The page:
Saturday, May 29, 2010

Canyon of Faith: Part 1- We're All the Same

During my recent visits back to church I've been pondering the canyon which separates the faith I once had and the faith I have now. What really separates the me from 5 years ago from the me of today (other than 2 kids, a new house, and a degree)? Is it really as simple as belief in Jesus Christ or something more? How do views of ourselves and of others affect our interconnectedness with our fellow man? As always I'm not out to bash Christianity but to wrestle with the unasked questions themselves, and in wrestling I might find some enlightenment even though the question may defeat me.

When I hear pastors preach about the Christian life I'm always surprised how me-centered it all sounds more so than other-centered. It's all about my salvation, my soul, my personal relationship with Jesus. That's not to say that Christianity excludes other-centered language but for many believers it takes a backseat. Of course, this me-centered language is extremely helpful when witnessing to lost souls. All people yearn for love and acceptance, but I get a since that mainstream Christians believe that their love will be wrenched away from them the second they question their own beliefs. Their love from their in-group, their tribe, may be conditional but it doesn't have to be. Yet the conditions for acceptance into the group by default leaves others out while elevating the saved to a higher lofty position. Last week the pastor at the church I've been attending (I hesitate to say My pastor at My church) stated that "we're still sinners, but we are saved." I would imagine this would be very convincing language to the unsaved in the crowd, other than myself of course.

Yet, my question to the pastor, whenever I get the courage to ask, would be if we're all the same then why create an in group at all? If the divide between saved and unsaved is acceptance of life (illustrated and symbolized by the sacrificial Christ) how does this create an in group since I can't imagine anyone choosing death? We all choose life by living, we just don't choose to follow archaic tribal belief systems. This doesn't mean that the modern man of science who may want to do away with religion has done away with what religion points towards. Life is sacred, not the icons which represent life. The creative spirit of Man is sacred, not the myth which attempts to explain that creativity. We are sacred, not a select in-group or tribe, but even using the word sacred bears a sense of setting apart. I'm not trying to set anything apart but I'm trapped by language (and by my limited vocabulary) and experience. I can only experience separateness so I speak using words which define separateness. I would like to say we're all the same, we're all one, but language makes the phrase problematic. How can WE be the same, how can WE be one when we don't experience oneness? Yet this is how I would like to approach my fellow man: if I consider the stranger so deeply interconnected to myself that I begin to lose track of where they end and I begin how can I not be compassionate towards them?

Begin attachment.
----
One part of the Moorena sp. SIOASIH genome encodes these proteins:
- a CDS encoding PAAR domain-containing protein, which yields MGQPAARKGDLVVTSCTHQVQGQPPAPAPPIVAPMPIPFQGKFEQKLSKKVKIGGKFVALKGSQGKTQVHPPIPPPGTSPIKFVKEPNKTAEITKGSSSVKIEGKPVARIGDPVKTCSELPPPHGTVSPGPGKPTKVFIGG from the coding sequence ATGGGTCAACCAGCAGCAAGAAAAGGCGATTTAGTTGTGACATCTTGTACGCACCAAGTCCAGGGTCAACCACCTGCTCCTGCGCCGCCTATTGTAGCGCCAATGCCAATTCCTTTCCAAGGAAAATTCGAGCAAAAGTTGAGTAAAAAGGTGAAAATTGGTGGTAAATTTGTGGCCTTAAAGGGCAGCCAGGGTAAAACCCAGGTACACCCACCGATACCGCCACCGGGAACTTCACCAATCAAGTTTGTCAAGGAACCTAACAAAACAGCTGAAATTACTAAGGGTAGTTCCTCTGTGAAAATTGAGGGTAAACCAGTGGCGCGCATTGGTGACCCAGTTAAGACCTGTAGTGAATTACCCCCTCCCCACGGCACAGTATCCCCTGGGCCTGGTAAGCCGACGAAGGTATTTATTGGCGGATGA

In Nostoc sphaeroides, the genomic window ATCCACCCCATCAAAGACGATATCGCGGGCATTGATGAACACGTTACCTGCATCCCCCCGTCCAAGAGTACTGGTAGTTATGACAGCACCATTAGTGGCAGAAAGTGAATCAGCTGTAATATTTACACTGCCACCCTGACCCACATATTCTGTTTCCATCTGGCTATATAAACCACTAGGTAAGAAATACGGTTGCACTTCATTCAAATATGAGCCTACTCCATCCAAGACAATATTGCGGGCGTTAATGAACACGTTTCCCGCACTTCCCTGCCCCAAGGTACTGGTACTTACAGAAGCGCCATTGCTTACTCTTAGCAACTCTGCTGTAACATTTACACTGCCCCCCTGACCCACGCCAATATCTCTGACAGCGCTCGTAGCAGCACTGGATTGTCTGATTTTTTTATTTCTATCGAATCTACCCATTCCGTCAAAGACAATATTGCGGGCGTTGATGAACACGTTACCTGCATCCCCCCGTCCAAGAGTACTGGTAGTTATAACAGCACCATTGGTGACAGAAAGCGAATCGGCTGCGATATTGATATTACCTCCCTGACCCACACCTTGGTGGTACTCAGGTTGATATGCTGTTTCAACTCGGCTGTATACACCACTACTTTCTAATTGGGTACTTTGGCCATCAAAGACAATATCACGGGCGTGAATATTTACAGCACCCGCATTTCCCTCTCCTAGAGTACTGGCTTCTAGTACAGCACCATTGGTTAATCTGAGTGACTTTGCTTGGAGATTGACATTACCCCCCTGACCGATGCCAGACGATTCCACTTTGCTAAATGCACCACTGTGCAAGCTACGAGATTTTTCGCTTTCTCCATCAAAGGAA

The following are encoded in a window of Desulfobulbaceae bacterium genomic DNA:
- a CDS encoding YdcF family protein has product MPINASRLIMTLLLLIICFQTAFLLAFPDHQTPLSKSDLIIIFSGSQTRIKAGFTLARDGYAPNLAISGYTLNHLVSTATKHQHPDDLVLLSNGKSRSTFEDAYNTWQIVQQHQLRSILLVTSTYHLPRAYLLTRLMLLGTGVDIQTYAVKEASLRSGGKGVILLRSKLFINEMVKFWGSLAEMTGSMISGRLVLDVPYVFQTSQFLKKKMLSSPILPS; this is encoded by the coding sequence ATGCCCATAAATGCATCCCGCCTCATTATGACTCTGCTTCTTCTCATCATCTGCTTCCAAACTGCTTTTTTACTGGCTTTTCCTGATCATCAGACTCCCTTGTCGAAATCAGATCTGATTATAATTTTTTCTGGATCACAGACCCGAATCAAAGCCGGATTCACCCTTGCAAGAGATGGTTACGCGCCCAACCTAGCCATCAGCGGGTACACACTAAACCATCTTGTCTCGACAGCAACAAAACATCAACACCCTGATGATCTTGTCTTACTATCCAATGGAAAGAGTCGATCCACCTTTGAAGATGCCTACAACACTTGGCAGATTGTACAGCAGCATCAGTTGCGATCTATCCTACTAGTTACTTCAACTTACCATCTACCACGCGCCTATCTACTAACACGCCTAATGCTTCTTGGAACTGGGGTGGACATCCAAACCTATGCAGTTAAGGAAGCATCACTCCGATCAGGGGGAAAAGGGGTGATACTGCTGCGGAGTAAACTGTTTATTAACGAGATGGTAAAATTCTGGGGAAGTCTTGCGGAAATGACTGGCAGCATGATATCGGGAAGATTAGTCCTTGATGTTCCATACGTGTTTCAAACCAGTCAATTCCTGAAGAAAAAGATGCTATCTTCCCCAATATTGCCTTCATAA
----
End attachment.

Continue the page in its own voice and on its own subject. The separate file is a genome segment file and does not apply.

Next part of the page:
But saying we're all one is not the same as saying we're all the same. The unity found in Pantheism/Panentheism (which I sympathize with but have not entirely embraced) is different from the unity most Christians would be comfortable with using their language and their set of symbols. Their goal is not to destroy the ego (if it were even possible) but to save the ego. We all start in the same place, within ourselves; we travel in the same manner by connecting with one another; and we have the same goal in mind yet we call it by different names. I believe that by saying we're saved (past tense) comes across to the outsider, the unsaved, as exclusive and demeaning to their spirituality. Being saved also sounds so final, as if we've reached a spiritual plateau while leaving the unsaved below (in the valley of death). I know the average Christian would seek to correct my understanding of the Christian faith (which I was a part of for the majority of my life) but this is how it may come across to non-Christians. We may be trapped by language but that doesn't justify forgetting our shared humanity. In my opinion, this is what happens when we enter into an IN group, we're so focused on ourselves that we forget that we're all the same. We forget we all share the same origin, we all experience suffering, and we're all in it together. We forget that we're part of the whole and the whole is a part of us.

Wednesday, May 26, 2010

A Couple Random Thoughts